SCBWI 2015 NYC Winter Conference:  Margaret Raymo, Senior Executive Editor, Houghton Mifflin

SCBWI 2015 NYC Winter Conference: Margaret Raymo, Senior Executive Editor, Houghton Mifflin

The best part of the conference is meeting awesome writers and hearing their imaginative stories. Each of us brings fresh perspectives to the topics we care about. We build relationships over our common passion — writing. I ran into a writer buddy from the Bologna 2010 conference today as I stood in line for autographs: Angela Cerrito. She has another book coming out in September. Congrats Angela!!

I stayed for the autograph session, as you can see from the fruits of my labor. So cool to get a chance to chat for just a tiny bit with both James Dashner and Anthony Horowitz. :)

Anthony Horowitz autograph on his Moriarty book NY15SCBWIDashnerMazeRunnerautograph

On the drive home from New York, new stories and characters invaded my head. I documented their presence, but they’ll have to wait a little longer to come to life. Right now, I have a louder voice in my head — the one telling me to get cracking on my dissertation!

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2014 Global Innovation Forum

“If you can’t move at the speed of culture, you’re in trouble.”

– Jeremy Abbett, Creative Evangelist at Google

The 2014 Global Innovation Forum gathered a stellar group of of innovative disruptors from organizations such as Google, Facebook, Pixar, IBM, eBay, Skype, Lego, Microsoft Ventures, Amazon Web Services, Pepsico, NASA, and so many more. With interesting speakers and workshops, the forum participants buzzed with idea sharing and best practices about how to break down barriers to change. A consistent theme among the speakers: find the “crazies” in your organization to lead change, by infusing disruptive thinking at all levels. Let’s call it: innovation insurrection, characterized by underground networks of colleagues poised to make change happen when opportunities present themselves for action – like (positive change) sleeper cells.

Tom Ellis of Brand Genetics @ Global Innovation Forum Chair of the forum, Tom Ellis of Brand Genetics, provided pithy insight on innovation trends, as well as trends offered by the speakers, such as “forward thinking requires disruption,” “change happens at the edges,” and “to move forward, we must let go of the past,” echoed later by Google’s Jeremy Abbett with this quote:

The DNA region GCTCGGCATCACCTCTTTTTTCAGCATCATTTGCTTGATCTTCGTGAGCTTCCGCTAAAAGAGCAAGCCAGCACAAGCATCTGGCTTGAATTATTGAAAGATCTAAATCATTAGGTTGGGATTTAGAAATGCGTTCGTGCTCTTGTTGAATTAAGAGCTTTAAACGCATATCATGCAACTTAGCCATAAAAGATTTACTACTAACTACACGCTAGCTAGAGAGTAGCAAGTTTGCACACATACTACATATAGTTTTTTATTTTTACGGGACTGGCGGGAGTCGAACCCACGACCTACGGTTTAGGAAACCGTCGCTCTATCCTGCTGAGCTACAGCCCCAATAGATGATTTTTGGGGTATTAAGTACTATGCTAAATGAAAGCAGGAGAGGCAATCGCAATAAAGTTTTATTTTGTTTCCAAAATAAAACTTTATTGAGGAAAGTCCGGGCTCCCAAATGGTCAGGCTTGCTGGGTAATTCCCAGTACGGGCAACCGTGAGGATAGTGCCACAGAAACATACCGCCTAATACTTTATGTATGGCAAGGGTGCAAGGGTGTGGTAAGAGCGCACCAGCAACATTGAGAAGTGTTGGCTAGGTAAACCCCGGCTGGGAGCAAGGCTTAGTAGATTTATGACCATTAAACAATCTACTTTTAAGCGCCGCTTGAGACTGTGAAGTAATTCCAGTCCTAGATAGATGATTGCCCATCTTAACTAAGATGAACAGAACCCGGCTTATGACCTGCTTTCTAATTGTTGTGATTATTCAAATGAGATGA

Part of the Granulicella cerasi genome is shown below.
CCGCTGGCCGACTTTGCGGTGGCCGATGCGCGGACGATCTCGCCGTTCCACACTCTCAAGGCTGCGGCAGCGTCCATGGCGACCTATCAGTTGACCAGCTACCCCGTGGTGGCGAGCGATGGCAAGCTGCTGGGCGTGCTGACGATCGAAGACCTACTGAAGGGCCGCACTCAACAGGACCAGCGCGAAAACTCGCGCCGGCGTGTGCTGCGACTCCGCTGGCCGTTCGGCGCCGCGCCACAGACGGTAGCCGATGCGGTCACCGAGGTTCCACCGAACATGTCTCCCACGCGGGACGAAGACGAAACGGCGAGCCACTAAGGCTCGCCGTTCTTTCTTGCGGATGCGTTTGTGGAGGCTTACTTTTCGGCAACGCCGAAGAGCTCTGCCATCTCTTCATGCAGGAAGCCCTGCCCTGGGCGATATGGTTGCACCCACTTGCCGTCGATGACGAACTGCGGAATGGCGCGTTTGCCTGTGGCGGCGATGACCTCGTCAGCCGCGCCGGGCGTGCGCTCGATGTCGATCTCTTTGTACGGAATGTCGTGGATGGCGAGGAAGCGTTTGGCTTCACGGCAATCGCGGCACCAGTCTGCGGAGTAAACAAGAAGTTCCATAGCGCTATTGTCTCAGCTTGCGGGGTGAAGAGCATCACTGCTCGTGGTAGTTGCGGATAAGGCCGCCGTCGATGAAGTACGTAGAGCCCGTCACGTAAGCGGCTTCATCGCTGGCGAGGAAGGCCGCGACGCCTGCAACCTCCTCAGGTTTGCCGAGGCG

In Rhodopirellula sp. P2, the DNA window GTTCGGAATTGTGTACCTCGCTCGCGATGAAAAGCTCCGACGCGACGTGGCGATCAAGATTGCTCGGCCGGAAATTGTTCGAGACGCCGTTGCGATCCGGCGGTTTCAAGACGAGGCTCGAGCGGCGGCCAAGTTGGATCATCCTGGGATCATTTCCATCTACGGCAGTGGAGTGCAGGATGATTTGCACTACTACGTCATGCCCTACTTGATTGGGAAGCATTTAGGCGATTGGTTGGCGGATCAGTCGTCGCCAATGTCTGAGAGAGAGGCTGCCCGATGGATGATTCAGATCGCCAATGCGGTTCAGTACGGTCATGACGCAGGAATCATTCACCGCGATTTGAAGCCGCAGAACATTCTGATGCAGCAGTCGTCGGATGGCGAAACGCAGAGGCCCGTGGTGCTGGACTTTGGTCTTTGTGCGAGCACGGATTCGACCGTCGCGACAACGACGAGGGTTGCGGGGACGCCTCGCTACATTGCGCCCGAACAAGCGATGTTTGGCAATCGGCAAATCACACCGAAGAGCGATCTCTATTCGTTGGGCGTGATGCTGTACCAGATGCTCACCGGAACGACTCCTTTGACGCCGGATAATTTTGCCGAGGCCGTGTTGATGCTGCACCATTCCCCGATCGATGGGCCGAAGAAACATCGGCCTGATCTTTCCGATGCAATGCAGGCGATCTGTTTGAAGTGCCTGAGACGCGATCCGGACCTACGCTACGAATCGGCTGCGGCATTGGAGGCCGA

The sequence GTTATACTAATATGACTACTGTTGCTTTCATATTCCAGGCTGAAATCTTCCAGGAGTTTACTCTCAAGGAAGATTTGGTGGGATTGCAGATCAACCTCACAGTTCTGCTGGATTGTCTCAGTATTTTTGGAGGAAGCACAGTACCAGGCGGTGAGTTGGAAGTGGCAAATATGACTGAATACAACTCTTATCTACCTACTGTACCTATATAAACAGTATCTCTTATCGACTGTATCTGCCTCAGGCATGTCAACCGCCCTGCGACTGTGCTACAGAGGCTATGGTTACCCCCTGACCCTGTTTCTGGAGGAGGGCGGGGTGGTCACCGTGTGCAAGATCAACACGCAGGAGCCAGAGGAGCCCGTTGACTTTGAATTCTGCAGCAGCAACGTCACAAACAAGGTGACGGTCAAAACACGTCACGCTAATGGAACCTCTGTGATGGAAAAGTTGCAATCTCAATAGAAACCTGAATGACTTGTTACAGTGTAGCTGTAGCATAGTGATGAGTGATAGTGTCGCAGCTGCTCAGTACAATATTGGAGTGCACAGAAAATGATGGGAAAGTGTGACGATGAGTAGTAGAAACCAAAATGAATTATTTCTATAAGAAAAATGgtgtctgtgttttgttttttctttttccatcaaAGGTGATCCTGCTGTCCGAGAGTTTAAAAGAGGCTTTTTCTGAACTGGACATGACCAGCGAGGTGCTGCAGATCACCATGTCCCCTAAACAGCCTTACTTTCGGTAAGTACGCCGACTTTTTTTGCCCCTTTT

“The past is a foreign country: they do things differently there.”

– L.P. Hartley, The Go-Between (1953)

Trevor Davis of IBM talked about the profound effect of urbanization on innovation in the future, serving as a creative catalyst for new thinking. He showed a model for an innovation ecosystem supported by crowd funding, hacking/making, sharing/exploiting, and co-design; with for-profits trickling innovation up and not-for-profit trickling across. The future in his eyes is one of service composition – composition in the sense of music rather than the coding. He predicts the future as “libraries of things” that can be reconstituted into something new by anyone – with or without resources.

Highlight for me: learning about IBM’s Chef Watson (cognitive cooking) in a food truck at SxSW last March. Brilliant idea!!


The Watson computer first gobbled up domain knowledge of recipes, break through science in food pairing, and chef-brain algorithms, then took requests from hungry SxSW-ers. Super inventive way to explore (computer) culinary creativity by serving exotic cuisine on demand to delight the crowd. The image gallery makes me hungry.

Caleb's Kola